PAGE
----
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Changes in CO₂ emissions after crop conversion from continuous maize to alfalfa

Alberti, Giorgio, Vedove, Gemini Delle, Zuliani, Michel, Peressotti, Alessandro, Castaldi, Simona, Zerbi, Giuseppe
Agriculture, ecosystems & environment 2010 v.136 no.1-2 pp. 139-147
Zea mays, corn, Medicago sativa, forage legumes, forage crops, gas emissions, carbon dioxide, land use change, land management, primary productivity, soil respiration, root systems, carbon sequestration, Italy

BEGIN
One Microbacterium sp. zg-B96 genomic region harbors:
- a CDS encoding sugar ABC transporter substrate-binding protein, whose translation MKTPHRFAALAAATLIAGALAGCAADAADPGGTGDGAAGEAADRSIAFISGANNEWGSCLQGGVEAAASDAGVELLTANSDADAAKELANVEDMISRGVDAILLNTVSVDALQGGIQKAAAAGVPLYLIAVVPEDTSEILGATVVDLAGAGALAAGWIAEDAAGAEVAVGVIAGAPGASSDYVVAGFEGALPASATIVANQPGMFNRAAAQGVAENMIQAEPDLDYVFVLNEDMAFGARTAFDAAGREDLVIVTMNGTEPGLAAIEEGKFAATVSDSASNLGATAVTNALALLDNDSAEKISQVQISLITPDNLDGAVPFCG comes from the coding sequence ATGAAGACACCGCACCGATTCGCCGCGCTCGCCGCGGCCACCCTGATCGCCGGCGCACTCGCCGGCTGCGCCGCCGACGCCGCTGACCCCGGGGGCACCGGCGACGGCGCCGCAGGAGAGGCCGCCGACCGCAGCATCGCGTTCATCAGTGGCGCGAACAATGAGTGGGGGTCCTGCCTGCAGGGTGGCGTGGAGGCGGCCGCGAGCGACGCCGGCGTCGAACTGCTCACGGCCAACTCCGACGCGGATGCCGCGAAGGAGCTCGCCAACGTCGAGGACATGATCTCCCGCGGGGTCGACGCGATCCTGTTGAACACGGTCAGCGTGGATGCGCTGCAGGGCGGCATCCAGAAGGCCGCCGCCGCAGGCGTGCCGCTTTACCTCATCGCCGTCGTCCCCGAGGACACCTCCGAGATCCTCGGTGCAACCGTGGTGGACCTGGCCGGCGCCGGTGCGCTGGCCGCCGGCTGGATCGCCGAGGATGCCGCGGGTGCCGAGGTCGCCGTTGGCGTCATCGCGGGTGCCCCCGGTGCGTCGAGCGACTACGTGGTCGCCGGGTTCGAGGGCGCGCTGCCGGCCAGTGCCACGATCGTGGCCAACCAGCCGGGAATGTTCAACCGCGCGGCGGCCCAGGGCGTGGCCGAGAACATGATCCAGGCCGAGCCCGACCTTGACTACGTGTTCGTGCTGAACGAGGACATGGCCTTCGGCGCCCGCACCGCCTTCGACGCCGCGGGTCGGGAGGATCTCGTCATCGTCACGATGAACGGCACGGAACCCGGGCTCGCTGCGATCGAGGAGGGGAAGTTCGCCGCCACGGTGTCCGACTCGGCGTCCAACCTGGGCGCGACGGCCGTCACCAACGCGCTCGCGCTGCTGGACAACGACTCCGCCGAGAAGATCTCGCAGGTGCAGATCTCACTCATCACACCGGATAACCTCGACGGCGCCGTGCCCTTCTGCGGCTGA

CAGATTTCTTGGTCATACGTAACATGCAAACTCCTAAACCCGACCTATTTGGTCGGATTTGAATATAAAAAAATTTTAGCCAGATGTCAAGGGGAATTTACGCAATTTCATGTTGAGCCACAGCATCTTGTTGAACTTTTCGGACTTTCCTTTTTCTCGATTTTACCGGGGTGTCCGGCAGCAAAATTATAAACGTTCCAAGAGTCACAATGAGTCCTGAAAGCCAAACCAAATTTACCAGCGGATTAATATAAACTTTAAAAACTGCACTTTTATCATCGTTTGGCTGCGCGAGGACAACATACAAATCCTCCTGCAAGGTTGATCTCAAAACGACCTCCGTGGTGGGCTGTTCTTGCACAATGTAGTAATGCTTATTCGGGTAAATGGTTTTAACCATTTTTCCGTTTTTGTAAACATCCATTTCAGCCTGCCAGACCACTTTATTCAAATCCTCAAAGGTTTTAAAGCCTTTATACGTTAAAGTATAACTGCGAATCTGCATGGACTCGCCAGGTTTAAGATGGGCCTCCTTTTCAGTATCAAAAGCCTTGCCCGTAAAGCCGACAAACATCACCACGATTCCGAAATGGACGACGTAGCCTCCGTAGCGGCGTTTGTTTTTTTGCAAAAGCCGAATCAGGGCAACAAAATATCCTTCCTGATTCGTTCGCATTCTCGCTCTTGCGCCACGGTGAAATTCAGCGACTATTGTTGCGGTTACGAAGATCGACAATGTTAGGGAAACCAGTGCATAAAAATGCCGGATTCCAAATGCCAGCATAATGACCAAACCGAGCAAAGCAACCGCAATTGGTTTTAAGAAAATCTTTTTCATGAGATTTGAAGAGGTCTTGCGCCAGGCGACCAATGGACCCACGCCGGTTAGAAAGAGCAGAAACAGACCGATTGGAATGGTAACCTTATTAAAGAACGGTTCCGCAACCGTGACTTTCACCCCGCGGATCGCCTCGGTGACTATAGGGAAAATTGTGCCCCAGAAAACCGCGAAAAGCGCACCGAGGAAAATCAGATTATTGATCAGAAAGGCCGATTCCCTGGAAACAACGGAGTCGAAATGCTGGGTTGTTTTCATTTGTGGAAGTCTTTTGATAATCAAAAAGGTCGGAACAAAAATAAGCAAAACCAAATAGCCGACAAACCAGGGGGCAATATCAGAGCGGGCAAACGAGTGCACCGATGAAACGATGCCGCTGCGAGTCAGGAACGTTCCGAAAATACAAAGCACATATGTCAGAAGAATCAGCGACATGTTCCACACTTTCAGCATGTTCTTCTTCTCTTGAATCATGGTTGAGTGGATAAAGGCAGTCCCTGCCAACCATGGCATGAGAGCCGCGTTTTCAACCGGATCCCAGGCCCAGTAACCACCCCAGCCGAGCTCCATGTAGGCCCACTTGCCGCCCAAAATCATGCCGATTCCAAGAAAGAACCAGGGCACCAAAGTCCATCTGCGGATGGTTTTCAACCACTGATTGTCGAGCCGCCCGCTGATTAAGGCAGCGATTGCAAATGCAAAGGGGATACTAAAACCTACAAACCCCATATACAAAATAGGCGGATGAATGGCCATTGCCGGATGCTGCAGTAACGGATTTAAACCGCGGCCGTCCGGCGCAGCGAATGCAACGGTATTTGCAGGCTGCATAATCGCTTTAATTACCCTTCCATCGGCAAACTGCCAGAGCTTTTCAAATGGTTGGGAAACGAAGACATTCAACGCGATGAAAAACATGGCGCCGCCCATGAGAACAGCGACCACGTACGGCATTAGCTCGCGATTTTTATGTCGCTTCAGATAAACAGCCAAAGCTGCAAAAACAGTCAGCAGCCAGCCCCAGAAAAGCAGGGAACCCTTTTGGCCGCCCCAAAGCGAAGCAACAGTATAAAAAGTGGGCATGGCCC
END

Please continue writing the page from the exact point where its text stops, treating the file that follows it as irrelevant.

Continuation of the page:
Mitigation strategies for the reduction of carbon dioxide emissions are the central focus of the Kyoto Protocol and international scientific efforts. Agriculture plays a substantial role in the balance of the most significant greenhouse gases (CO₂, N₂O, CH₄), mostly attributed to management practices. In this study, we present data on the effects of a conversion from a cropland (Zea mays L.) to N₂-fixing grassland (Medicago sativa L.) on C cycle in an agricultural area of Northern Italy. Net ecosystem production (NEP) and net biome production (NBP) have been followed for 2 years by mesuring CO₂ fluxes by paired eddy covariance stations (EC) and continuous soil respiration measurements (SR). Root exclusion subplot replicates were also used to estimate heterotrophic respiration (Rh). The comparison between the net primary production (NPP) inventory estimation and NPP based on measured CO₂ fluxes (EC and Rh) showed excellent agreement for both land uses. An increase in NEP was observed 2 years after conversion from corn to alfalfa (+281gCm⁻²), however, in terms of NBP, maize was a lower source of C (−96gCm⁻²) than alfalfa (−354gCm⁻²). From the present study, it appears that this type of land conversion is not an effective measure of C sequestration in the short term (1-3 years).